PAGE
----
Racial and ethnic differences in the polycystic ovary syndrome metabolic phenotype

Am J Obstet Gynecol. 2017 May;216(5):493.e1-493.e13. doi: 10.1016/j.ajog.2017.01.003. Epub 2017 Jan 16.


Background: Women with polycystic ovarian syndrome have a high prevalence of metabolic syndrome and type 2 diabetes mellitus. Blacks and Hispanics have a high morbidity and mortality due to cardiovascular disease and diabetes mellitus in the general population. Since metabolic syndrome is a risk factor for development of type 2 diabetes and cardiovascular disease, understanding any racial and ethnic differences in metabolic syndrome among women with polycystic ovarian syndrome is important for prevention strategies. However, data regarding racial/ethnic differences in metabolic phenotype among women with polycystic ovary syndrome are inconsistent.

Objective: We sought to determine if there are racial/ethnic differences in insulin resistance, metabolic syndrome, and hyperandrogenemia in women with polycystic ovarian syndrome.

Study design: We conducted secondary data analysis of a prospective multicenter, double-blind controlled clinical trial, the Pregnancy in Polycystic Ovary Syndrome II study, conducted in 11 academic health centers. Data on 702 women with polycystic ovarian syndrome aged 18-40 years who met modified Rotterdam criteria for the syndrome and wished to conceive were included in the study. Women were grouped into racial/ethnic categories: non-Hispanic whites, non-Hispanic blacks, and Hispanic. The main outcomes were the prevalence of insulin resistance, metabolic syndrome, and hyperandrogenemia in the different racial/ethnic groups.

Results: Body mass index (35.1 ± 9.8 vs 35.7 ± 7.9 vs 36.4 ± 7.9 kg/m2) and waist circumference (106.5 ± 21.6 vs 104.9 ± 16.4 vs 108.7 ± 7.3 cm) did not differ significantly between non-Hispanic white, non-Hispanic black, and Hispanic women. Hispanic women with polycystic ovarian syndrome had a significantly higher prevalence of hirsutism (93.8% vs 86.8%), abnormal free androgen index (75.8% vs 56.5%), abnormal homeostasis model assessment (52.3% vs 38.4%), and hyperglycemia (14.8% vs 6.5%), as well as lower sex hormone binding globulin compared to non-Hispanic whites. Non-Hispanic black women had a significantly lower prevalence of metabolic syndrome (24.5% vs 42.2%) compared with Hispanic women, and lower serum triglyceride levels compared to both Hispanics and non-Hispanic whites (85.7 ± 37.3 vs 130.2 ± 57.0 vs 120.1 ± 60.5 mg/dL, P < .01), with a markedly lower prevalence of hypertriglyceridemia (5.1% vs 28.3% vs 30.5%, P < .01) compared to the other 2 groups.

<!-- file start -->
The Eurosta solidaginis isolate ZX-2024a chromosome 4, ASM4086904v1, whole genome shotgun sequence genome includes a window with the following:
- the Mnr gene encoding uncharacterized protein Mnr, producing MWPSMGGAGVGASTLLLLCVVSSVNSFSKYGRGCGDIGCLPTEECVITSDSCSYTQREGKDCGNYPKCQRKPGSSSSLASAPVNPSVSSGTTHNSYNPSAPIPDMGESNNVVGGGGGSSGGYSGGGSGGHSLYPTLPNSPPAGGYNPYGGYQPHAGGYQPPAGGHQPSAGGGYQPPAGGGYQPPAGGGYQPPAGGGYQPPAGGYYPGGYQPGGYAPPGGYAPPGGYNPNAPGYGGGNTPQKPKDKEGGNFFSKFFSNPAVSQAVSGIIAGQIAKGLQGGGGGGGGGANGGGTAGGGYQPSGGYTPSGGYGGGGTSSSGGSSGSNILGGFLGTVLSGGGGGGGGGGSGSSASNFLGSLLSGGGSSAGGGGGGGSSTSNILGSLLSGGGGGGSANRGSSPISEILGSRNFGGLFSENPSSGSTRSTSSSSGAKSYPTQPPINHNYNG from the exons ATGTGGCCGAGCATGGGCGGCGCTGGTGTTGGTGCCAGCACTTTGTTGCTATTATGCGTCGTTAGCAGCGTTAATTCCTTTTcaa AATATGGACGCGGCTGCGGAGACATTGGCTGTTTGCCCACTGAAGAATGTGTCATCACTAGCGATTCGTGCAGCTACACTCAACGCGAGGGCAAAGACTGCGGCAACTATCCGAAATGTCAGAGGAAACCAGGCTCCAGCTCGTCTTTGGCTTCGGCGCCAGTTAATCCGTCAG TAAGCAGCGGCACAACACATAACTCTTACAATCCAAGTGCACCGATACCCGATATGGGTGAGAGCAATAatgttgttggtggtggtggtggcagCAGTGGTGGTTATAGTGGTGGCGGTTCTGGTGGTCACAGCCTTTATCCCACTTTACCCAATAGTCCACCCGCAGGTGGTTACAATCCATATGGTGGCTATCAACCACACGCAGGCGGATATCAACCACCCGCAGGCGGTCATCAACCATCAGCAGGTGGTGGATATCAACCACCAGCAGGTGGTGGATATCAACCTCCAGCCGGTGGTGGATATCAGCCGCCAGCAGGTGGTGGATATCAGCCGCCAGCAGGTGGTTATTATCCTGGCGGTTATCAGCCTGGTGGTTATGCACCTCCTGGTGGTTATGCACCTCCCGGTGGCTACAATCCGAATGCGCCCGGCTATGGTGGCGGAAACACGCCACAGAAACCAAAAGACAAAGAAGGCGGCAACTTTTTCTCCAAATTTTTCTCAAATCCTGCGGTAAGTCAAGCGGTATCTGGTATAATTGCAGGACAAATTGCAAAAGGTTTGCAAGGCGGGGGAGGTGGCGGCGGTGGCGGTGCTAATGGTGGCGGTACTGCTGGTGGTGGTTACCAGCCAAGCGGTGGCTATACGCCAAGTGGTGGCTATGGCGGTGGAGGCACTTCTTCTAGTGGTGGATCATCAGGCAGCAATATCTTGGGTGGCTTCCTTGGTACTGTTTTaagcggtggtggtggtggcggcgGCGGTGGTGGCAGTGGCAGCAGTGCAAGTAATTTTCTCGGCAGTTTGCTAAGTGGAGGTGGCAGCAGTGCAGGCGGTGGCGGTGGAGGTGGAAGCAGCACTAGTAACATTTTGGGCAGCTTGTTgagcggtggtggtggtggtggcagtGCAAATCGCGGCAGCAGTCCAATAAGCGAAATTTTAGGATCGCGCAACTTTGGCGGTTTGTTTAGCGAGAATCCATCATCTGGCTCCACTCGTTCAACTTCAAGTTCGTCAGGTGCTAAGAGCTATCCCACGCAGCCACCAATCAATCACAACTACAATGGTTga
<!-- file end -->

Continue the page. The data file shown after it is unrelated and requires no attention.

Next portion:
Conclusion: Hispanic women with polycystic ovarian syndrome have the most severe phenotype, both in terms of hyperandrogenism and metabolic criteria. Non-Hispanic black women have an overall milder polycystic ovarian syndrome phenotype than Hispanics and in some respects, than non-Hispanic white women.

Keywords: ethnicity; metabolism; phenotype; polycystic ovary syndrome; race; sex steroids.

Publication types

  • Randomized Controlled Trial

MeSH terms

  • Adolescent
  • Adult
  • Blood Glucose / analysis
  • Body Mass Index
  • Female
  • Hirsutism / ethnology
  • Humans
  • Hyperandrogenism / ethnology
  • Hypertriglyceridemia / ethnology
  • Insulin Resistance / ethnology
  • Metabolic Syndrome / ethnology
  • Phenotype
  • Polycystic Ovary Syndrome / ethnology*
  • Racial Groups*
  • Sex Hormone-Binding Globulin / analysis
  • Triglycerides / blood
  • Waist Circumference
  • Young Adult


  • Blood Glucose
  • Sex Hormone-Binding Globulin
  • Triglycerides